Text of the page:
Recently, NENA and Friends of 911 started a scholarship that would send dispatchers to the national conference. I have been lucky enough to interview the dispatchers who were awarded the scholarship since the time it started. Later this month they will start up the registration process for the scholarship and it makes me wish I had had the opportunity to apply back when I was in dispatch but in the end I found my own way. Because of my experience with NENA, I want to create my own scholarship through the podcast. I have spoken to a few people within NENA to make this happen and they like the idea. This is not to take away from what they are doing, it is to add to what they are doing. With that said I am looking for sponsors to help make this happen. The scholarship will cover the conference registration, a one-day training course and a $500 travel stipend. The total value will be just under $2,000. Your sponsorship will get you advertising on the podcast as well as the blog and all of my social media outlets. The difference will be covered by merchandise sold through the podcast. Instructions on how dispatchers can register for this scholarship will be released in the next week. A link for two of the products are found below along with t-shirts coming soon. If you are interested in becoming a sponsor please email me at firstname.lastname@example.org. We can work together to sweeten the deal in return for your participation.
The Within the Trenches Podcast Scholarship is something I have thought about for a while and now I am going to make it a reality. Let’s help a 9-1-1 dispatcher out there attend this conference and experience something amazing. My ride started in Allegan and has continued through organizations like NENA and the company I work for, INdigital. I continue to do what I do because I believe everyone has a story to tell and by telling those stories we share knowledge.
Daughters of Dispatch – Nine One One Original 5X5 Vinyl Decal – Link
Sons of Dispatch – Nine One One Original 5X5 Vinyl Decal – LinkPost Views: 418
By Ricardo — 1 year ago
Welcome to another episode of Within the Trenches, true stories from the 9-1-1 dispatchers who live them. Episode 178 features Karin of RapidSOS and John of Hexagon and was recorded at the Iowa APCO conference.
Episode topics –
- Karin’s 9-1-1 story
- John’s 9-1-1 story
- John’s best call
- Calls that stick with you
- And more
As always if you have any comments, questions, topic suggestions or you would like to be a guest, send an email to email@example.comPost Views: 504
By Ricardo — 3 years ago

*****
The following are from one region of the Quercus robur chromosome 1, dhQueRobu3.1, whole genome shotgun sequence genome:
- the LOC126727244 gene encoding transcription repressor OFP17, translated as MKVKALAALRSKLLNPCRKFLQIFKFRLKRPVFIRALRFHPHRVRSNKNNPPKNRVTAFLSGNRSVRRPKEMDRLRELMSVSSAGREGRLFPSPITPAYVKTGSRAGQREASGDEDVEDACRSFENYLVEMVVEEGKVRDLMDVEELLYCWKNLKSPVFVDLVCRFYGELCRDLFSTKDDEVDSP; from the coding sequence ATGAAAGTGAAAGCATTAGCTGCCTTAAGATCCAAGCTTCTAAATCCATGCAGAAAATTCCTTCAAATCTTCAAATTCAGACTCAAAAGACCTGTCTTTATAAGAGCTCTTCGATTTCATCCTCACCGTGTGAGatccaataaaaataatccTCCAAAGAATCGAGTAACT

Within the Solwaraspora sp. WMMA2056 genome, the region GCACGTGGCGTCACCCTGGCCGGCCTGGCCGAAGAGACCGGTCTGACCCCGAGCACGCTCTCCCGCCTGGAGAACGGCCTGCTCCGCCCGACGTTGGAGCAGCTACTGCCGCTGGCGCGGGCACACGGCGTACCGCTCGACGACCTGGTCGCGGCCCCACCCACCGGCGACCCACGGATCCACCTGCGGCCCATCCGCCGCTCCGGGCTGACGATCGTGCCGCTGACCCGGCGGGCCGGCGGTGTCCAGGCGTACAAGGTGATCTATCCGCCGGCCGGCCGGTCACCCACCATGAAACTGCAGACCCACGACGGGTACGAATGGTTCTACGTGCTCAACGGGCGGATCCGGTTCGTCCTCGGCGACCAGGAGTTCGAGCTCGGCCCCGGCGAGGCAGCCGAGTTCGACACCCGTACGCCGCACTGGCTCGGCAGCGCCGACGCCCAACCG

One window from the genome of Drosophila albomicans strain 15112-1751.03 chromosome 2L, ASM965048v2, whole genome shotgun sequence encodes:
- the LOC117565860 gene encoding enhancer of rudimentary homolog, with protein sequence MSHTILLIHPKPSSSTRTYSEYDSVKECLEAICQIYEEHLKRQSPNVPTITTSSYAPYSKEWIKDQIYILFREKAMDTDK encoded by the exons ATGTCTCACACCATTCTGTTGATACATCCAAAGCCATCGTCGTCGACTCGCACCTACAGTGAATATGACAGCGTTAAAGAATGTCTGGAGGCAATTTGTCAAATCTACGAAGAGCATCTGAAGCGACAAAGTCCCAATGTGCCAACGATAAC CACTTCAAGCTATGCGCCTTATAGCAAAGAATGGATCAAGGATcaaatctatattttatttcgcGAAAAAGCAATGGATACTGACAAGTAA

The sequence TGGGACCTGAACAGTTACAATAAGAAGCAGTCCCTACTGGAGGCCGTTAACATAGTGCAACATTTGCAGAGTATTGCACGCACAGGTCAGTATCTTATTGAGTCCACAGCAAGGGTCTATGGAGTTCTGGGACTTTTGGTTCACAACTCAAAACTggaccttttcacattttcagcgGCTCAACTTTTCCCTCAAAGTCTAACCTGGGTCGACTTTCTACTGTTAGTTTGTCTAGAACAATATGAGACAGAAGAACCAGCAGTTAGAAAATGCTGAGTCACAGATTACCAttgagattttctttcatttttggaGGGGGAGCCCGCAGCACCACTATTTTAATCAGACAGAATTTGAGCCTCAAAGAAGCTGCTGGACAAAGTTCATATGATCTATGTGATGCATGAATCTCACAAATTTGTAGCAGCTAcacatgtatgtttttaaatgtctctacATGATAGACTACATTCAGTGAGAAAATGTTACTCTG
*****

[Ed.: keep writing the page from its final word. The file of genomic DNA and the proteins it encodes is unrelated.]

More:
Author – AnonymousOne of the most important things about being a 911 dispatcher is safety. On so many levels. We have to have 3 sets of ears to hear what the caller is telling us, while listening to the background noise & radio traffic all at the same time. We have to make sure that we pass along all of the critical details. The suspect has a weapon. There is a person trapped on the 2nd floor of that house on fire. The patient took bath salts & is now hallucinating & combative. There is a warrant for the passenger of that vehicle.But even when we do everything right- things can still go wrong. We can’t protect our officers from drunk drivers on the road or the guy in the back seat on a traffic stop who is armed. We can’t protect our firefighters from collapsing floors or roofs. We can’t be with our EMTs/paramedics when they approach a dark house for a patient having chest pain & they don’t know who or what is behind that door. All we can do is wait and pray that it’s just another “routine” stop or another fire or another patient.We have to speak vehicle/foot pursuit-because when their adrenaline is pumping & they are screaming on the radio we don’t have the luxury of asking for a repeat. We have ONE CHANCE to get it right.We have to understand a MAYDAY call from a firefighter in full SCBA-because even though it’s muffled & hard to understand we don’t have the luxury of asking for a repeat. We have ONE CHANCE to get it right.We have to know where everyone is and what they are doing at all times. We have to worry about them when they may not be able to worry about themselves. We know -always- that it is our responsibility to bring them home safe. We owe that to them. To their families. To the communities that they protect & serve. But in the back of our minds we will always know that we might not be able to. We shoulder that risk. That stress. That worry. Every day. Every shift. Every call.#iam911 #notasecretary #definitelyessentialPost Views: 400